Art & Reconciliation: Conflict, Culture and Community is a multi-year, collaborative and inter-disciplinary research project that ran from 2016-2019. It was funded by the UK Arts and Humanities Research Council (AHRC) as part of the Partnership for Conflict, Crime and Security (PaCCS) research programme and Global Challenges Research Fund (GCRF).

Art and Reconciliation was led by King’s College London in partnership with the London School of Economics and Political Science and University of the Arts London.  We also worked with partners in the Western Balkans, where the research was based, including the Historical Museum of Bosnia and Hercegovina, the Post-Conflict Research Centre in Sarajevo, the Humanitarian Law Center in Belgrade and Stacion, the Insititute for Contemporary Arts in Prishtina.

Art and Reconciliation set out to question the potential of arts-based and creative approaches to reconciliation.  Arts-based approaches have attracted increasing attention in recent years, seen as welcome alternatives to more mechanistic and institutional approaches to peacebuilding and transitional justice.  But we know little about their impact, beyond anecdotal stories of success and failure.  One key aim of the project therefore was to develop a more systematic understanding of the potential advantages and pitfalls of these sorts of approaches, as well as developing our understanding of what reconciliation might entail in different contexts and to different constituencies.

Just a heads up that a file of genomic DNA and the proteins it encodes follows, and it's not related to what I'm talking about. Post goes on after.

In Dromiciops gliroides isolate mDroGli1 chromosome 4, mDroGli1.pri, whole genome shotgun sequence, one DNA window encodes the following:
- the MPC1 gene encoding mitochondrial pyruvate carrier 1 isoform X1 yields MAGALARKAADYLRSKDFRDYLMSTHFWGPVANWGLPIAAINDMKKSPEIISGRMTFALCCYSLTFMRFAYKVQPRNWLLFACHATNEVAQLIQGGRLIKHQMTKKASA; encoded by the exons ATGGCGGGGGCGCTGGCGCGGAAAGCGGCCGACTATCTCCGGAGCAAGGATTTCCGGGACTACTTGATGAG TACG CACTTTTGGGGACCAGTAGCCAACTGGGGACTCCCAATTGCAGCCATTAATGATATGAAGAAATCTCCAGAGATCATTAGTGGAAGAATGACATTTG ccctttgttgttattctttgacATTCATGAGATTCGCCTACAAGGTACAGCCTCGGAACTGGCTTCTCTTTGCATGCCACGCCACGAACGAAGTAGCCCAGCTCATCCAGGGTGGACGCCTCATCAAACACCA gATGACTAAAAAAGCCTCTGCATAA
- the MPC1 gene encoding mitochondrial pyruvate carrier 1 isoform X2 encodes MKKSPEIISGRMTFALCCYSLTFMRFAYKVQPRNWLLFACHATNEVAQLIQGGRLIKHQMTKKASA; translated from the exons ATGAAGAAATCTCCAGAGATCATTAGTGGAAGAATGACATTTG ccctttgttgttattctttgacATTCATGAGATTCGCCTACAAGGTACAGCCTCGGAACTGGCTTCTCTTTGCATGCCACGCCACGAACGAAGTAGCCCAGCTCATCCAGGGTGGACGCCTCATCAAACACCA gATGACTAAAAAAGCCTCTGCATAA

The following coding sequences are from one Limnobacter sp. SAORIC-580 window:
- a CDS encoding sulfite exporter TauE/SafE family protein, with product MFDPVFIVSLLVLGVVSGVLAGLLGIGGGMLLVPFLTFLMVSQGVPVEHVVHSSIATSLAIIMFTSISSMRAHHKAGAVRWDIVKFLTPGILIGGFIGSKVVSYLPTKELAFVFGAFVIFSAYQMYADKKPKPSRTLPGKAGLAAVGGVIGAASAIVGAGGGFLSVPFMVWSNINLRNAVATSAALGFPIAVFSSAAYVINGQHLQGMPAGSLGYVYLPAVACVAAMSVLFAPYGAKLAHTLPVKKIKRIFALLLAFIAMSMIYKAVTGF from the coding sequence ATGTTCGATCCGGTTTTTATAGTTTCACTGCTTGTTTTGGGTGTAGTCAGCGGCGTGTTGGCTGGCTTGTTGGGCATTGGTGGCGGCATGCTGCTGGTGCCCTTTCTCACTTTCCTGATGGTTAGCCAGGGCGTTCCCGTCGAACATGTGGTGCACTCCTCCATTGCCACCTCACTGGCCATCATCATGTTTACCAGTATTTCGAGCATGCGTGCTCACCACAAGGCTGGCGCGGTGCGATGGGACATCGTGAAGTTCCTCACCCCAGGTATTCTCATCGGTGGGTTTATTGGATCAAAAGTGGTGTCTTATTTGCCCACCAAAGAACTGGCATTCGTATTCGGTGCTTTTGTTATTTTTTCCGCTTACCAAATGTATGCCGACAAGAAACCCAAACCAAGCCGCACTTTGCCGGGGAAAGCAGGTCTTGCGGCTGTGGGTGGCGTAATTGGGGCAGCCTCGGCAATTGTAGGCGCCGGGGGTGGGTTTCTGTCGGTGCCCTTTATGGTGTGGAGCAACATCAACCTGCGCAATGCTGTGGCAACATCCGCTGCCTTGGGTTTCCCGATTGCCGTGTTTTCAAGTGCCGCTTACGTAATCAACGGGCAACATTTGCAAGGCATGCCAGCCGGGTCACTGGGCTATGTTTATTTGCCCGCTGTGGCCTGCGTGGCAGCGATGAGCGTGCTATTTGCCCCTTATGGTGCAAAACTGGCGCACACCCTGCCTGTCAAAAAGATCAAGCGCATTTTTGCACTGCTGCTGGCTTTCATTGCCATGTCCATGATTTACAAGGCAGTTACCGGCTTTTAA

Art and Reconciliation explored the concept and practice of reconciliation combining approaches from history and conflict resolution, art and creative practice, and both qualitative and quantitative social science methods in three strands: History, Practice and Discourse.

History Historical investigation of the idea and practice of reconciliation through time, and an integrated study of thought and practice on reconciliation.

Practice Mapping reconciliation activity in the Western Balkans region generally, and close interrogation of both the past use and the potential future role of art and creative practices in reconciliation.

Discourse Comparative empirical research across countries, and over time, of debates on reconciliation, applying computer-assisted quantitative and qualitative analysis.

As researchers, we took a neutral stance on reconciliation.  We did not come with a pre-defined meaning of the term, nor did we assume that reconciliation was necessarily either desirable or achievable.  Rather we sought to explore how reconciliation was conceptualised and practiced over time and space, and to explore paradoxical and dissonant understandings.

This website presents the research activities and outputs as they evolved, as well as follow-on work undertaken by the research team, including Changing the Story and The Living Museum.